January tends to be dumping ground for movie studios, as they get their weaker pictures and shove them into the four-week block between New Years Day and the Super Bowl where studios as people catch up on the big and or Oscar-nominated pictures released at the end of the previous year. Horror flicks sadly fall into that category, with this year’s offering “Escape Room” from Sony Pictures.
And as usual, it sucks and is really not worth your time.
The plot is basic enough. Six young people with various backgrounds and personal situations are invited by a shadowy organization by the name of Minos to test their latest escape room and should they succeed, get $10,000 in cash.
An escape room is a popular form of entertainment in which strangers have to work together and solve puzzles in a dangerous, “what if” scenario that usually has a larger story behind it.
Basically, you’re stuck inside four walls and you have to figure out how to get out by looking around the room for clues in a limited amount of time. Repeat ad near infinitum.
Since this a horror film, the twist is that these rooms are deadly and can kill you if you’re not careful. Our group of strangers soon figure this out and have to survive challenge after challenge while figuring out why they were specifically chosen. Spoiler alert, but it has to do with various events in their past. And all of this is brought in safe, sterilized, PG-13 fashion.
Because Sony thought the only way for this movie to make money was to make it for babies.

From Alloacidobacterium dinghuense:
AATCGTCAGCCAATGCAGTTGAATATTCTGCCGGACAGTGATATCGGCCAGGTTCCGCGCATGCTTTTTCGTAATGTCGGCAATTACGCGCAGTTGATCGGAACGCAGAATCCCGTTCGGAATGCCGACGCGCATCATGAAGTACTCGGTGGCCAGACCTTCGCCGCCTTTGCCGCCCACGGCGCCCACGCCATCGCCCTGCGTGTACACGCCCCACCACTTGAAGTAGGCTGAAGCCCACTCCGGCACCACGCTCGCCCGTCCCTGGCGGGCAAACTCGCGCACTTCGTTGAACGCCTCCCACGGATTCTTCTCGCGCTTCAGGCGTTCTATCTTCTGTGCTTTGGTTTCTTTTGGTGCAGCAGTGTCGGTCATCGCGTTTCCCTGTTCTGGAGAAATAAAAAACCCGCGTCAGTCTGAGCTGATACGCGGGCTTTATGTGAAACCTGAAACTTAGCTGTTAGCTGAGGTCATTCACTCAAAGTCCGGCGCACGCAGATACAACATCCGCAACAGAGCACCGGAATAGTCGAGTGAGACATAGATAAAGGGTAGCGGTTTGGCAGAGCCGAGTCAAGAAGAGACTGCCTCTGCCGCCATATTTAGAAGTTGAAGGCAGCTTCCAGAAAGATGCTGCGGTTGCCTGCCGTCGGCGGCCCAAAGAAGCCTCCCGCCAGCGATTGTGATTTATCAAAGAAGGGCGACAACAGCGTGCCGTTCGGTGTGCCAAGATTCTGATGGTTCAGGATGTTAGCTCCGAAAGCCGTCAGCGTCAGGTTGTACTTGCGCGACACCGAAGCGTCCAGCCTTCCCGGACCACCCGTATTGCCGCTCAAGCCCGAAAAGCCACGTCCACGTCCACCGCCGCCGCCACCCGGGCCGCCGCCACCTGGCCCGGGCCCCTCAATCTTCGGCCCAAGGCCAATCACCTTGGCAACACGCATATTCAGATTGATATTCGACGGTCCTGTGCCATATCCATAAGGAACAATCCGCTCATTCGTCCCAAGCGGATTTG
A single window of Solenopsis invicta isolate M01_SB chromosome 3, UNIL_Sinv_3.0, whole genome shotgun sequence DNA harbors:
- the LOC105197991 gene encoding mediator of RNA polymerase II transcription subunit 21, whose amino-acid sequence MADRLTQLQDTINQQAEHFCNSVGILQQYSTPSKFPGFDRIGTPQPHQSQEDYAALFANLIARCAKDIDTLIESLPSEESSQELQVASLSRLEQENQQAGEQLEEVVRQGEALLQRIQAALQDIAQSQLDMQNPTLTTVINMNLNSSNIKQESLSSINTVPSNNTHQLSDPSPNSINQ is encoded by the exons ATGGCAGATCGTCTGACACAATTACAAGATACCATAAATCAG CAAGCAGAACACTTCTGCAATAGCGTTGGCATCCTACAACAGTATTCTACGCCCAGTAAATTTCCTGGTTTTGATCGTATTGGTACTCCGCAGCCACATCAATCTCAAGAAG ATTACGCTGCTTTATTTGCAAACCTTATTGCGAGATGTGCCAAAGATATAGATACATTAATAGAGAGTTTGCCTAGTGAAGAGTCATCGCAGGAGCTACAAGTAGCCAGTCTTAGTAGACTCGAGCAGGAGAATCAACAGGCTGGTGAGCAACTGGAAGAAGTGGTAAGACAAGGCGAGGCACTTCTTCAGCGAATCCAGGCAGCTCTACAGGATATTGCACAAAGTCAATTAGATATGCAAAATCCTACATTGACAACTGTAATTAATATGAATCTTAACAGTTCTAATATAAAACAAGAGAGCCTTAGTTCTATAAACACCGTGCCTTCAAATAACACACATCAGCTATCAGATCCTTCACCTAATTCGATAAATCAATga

Now there are moments where I like seeing January movies because they are often so bad, they’re good—mainly due to them actually being able to be R-Rated and/or being arguably the worst installment in their franchise. See “Texas Chainsaw 3D”, “Paranormal Activity: The Marked Ones” and the last “Underworld” film for evidence, but “Escape Room” is neither of these things, but a somewhat entertaining “Saw” rip-off that quickly became a chore to watch.
And it’s not liked the film had anything else going for it. The acting is rather poor mainly coming from people you’ve ever heard of before. And the PG-13 rating kills the creativity more than the rooms kill the characters.
While the filmmakers are trying to have fun with the innovativeness of the rooms, including ones that replicate a snowy forest and one involving the characters having to walk on the ceiling, the deaths fall short of creativity. The characters themselves are rather forgettable so you don’t really care for them when they eventually bite it.